Barton defends Bordeaux pricing
- Wednesday 1 August 2007
Writing in the September issue of Decanter magazine, the head of Leoville- and Langoa-Barton said that prices were reasonable - 'when compared with the current prices of the 2005s'.
He added that criticism of the 2006 en primeur reminded him of the 1989 campaign.
He listed warnings that the market was quiet, a hesitant start, an over-enthusiastic reception of the first few offers, frenetic buying by negociants and merchants, and ‘habitual complaints’ that prices were too high, as parallels between the two vintages.
Barton did admit that 1989 was an ‘outstanding’ wine compared to the 2006 offering. However, he added that new markets, including the Asian market, would now ‘happily pay large sums for famous names’.
Following the superlative 2005 vintage, the campaign for the less-acclaimed 2006s has come under a lot of criticism, not least from merchants and wine amateurs in both the UK and US. Christian Delpeuch, head of Bordeaux negociant Ginestet said the UK and US had been ‘very negative’ towards the 2006 vintage.
Barton admitted that although the chateaux had not taken the ‘sound advice’ of UK merchants to reduce their prices, there were reasonable reductions in prices this year.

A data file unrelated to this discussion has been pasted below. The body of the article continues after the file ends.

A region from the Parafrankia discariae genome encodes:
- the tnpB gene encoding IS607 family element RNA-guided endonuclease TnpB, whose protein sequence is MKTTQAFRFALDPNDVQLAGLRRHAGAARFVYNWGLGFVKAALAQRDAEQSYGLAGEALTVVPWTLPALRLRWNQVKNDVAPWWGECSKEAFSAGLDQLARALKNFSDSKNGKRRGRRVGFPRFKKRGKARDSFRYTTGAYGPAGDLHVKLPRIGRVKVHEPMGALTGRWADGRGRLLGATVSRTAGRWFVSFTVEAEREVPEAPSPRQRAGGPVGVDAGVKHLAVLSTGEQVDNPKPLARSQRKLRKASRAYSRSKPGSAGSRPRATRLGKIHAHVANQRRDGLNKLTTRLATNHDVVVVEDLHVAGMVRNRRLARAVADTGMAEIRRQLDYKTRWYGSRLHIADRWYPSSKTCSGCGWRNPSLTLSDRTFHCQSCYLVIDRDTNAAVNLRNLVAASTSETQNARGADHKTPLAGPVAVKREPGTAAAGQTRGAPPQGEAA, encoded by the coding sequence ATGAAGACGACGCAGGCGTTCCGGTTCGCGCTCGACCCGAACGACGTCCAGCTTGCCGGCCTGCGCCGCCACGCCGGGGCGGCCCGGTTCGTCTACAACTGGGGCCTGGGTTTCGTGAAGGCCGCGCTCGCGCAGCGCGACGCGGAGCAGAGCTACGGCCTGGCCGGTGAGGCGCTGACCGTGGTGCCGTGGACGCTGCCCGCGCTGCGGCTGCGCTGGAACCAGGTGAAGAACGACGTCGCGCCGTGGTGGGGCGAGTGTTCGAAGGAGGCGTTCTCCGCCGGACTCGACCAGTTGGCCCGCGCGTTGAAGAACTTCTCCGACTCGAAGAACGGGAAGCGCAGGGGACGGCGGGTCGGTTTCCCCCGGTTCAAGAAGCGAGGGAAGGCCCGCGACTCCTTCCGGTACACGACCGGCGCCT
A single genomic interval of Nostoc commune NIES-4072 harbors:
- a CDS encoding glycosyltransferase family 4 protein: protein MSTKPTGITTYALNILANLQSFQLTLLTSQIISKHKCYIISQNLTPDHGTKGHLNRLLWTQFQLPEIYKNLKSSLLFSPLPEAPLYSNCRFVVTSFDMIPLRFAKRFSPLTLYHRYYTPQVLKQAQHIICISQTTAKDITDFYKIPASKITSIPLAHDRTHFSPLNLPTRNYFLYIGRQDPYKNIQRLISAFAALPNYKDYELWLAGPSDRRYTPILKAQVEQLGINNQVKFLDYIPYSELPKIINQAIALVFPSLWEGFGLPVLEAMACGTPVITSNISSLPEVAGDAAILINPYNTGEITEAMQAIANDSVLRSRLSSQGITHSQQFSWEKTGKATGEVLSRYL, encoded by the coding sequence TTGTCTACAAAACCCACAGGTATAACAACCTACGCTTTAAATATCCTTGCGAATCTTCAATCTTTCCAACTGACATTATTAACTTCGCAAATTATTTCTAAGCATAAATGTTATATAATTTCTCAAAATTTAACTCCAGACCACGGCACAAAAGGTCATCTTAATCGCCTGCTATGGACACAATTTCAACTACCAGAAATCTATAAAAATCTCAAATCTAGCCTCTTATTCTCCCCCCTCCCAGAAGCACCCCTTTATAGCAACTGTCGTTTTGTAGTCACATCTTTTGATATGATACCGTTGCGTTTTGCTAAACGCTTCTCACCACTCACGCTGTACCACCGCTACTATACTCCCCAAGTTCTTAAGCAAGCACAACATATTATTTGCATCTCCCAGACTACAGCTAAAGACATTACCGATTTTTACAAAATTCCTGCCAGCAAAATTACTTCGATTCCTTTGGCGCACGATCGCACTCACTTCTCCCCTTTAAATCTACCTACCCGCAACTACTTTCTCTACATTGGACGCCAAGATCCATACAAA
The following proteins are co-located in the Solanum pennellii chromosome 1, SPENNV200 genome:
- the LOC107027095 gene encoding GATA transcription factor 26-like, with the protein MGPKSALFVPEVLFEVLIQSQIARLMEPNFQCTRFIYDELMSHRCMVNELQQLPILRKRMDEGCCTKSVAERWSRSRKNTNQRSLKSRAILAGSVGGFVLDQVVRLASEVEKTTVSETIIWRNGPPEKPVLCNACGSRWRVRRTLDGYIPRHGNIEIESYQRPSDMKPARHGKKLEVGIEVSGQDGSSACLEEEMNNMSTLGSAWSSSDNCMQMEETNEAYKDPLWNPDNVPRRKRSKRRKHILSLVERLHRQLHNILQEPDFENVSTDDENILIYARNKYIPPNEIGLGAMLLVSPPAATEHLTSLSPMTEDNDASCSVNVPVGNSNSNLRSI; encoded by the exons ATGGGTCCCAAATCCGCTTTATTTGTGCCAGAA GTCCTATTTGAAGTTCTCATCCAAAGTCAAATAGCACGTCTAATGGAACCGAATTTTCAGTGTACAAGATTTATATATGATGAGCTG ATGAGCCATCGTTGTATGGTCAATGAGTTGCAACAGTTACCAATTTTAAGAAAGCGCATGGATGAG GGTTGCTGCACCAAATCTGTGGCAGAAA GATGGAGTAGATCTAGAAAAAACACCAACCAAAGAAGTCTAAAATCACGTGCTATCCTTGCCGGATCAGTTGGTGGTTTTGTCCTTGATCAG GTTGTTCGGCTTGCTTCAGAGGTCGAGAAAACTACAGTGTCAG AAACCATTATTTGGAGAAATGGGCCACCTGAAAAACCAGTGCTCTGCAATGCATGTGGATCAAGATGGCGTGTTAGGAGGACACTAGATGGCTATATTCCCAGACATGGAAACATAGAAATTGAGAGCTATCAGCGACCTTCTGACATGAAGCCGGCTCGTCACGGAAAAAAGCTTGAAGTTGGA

‘Of course, these prices  were even more reasonable when compared with current prices of the 2005s,’ he said.
He admitted that there was a feeling that Bordeaux had become a high-end commodity.
‘Some feel this new demand means top Bordeaux has now entered the luxury goods market,’ he said.
Barton concluded that despite this, in lesser vintages, prices would probably be considerably lower.
In his editorial this month, however, Decanter editor Guy Woodward expressed severe doubts.
'We are told that prices have now been "repositioned permanently"', he said. 'In other words, the Bordelais want a piece of the action. It is the equivalent, though, of the Bordelais having their cake and eating it, an approach which should have been rebutted by the trade in the UK in a year when demand here is low. Instead, fear of riling the Bordeaux giants and missing out on future allocations has seen the trade pass the task on to consumers.'